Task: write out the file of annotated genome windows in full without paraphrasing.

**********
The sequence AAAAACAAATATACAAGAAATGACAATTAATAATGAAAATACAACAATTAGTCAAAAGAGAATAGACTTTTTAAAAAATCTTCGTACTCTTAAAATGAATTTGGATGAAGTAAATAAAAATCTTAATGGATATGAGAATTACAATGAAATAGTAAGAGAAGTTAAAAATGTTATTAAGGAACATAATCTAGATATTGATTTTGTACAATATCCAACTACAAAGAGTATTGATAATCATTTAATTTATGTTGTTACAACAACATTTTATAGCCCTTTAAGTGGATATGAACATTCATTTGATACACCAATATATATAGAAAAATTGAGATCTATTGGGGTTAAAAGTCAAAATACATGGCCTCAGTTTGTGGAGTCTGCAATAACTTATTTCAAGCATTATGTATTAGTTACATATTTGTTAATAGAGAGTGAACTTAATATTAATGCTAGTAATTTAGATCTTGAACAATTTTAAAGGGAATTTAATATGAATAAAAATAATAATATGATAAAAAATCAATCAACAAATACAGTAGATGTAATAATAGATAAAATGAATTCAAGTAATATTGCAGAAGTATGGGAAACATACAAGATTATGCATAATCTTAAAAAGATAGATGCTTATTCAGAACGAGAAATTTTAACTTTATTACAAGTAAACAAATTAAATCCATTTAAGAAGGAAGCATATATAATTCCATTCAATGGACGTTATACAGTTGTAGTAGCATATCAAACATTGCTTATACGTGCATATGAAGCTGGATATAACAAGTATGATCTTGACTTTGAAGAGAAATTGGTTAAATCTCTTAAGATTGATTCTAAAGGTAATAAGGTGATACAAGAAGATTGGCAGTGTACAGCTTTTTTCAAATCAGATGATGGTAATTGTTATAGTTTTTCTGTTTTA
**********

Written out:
The sequence AAAAACAAATATACAAGAAATGACAATTAATAATGAAAATACAACAATTAGTCAAAAGAGAATAGACTTTTTAAAAAATCTTCGTACTCTTAAAATGAATTTGGATGAAGTAAATAAAAATCTTAATGGATATGAGAATTACAATGAAATAGTAAGAGAAGTTAAAAATGTTATTAAGGAACATAATCTAGATATTGATTTTGTACAATATCCAACTACAAAGAGTATTGATAATCATTTAATTTATGTTGTTACAACAACATTTTATAGCCCTTTAAGTGGATATGAACATTCATTTGATACACCAATATATATAGAAAAATTGAGATCTATTGGGGTTAAAAGTCAAAATACATGGCCTCAGTTTGTGGAGTCTGCAATAACTTATTTCAAGCATTATGTATTAGTTACATATTTGTTAATAGAGAGTGAACTTAATATTAATGCTAGTAATTTAGATCTTGAACAATTTTAAAGGGAATTTAATATGAATAAAAATAATAATATGATAAAAAATCAATCAACAAATACAGTAGATGTAATAATAGATAAAATGAATTCAAGTAATATTGCAGAAGTATGGGAAACATACAAGATTATGCATAATCTTAAAAAGATAGATGCTTATTCAGAACGAGAAATTTTAACTTTATTACAAGTAAACAAATTAAATCCATTTAAGAAGGAAGCATATATAATTCCATTCAATGGACGTTATACAGTTGTAGTAGCATATCAAACATTGCTTATACGTGCATATGAAGCTGGATATAACAAGTATGATCTTGACTTTGAAGAGAAATTGGTTAAATCTCTTAAGATTGATTCTAAAGGTAATAAGGTGATACAAGAAGATTGGCAGTGTACAGCTTTTTTCAAATCAGATGATGGTAATTGTTATAGTTTTTCTGTTTTA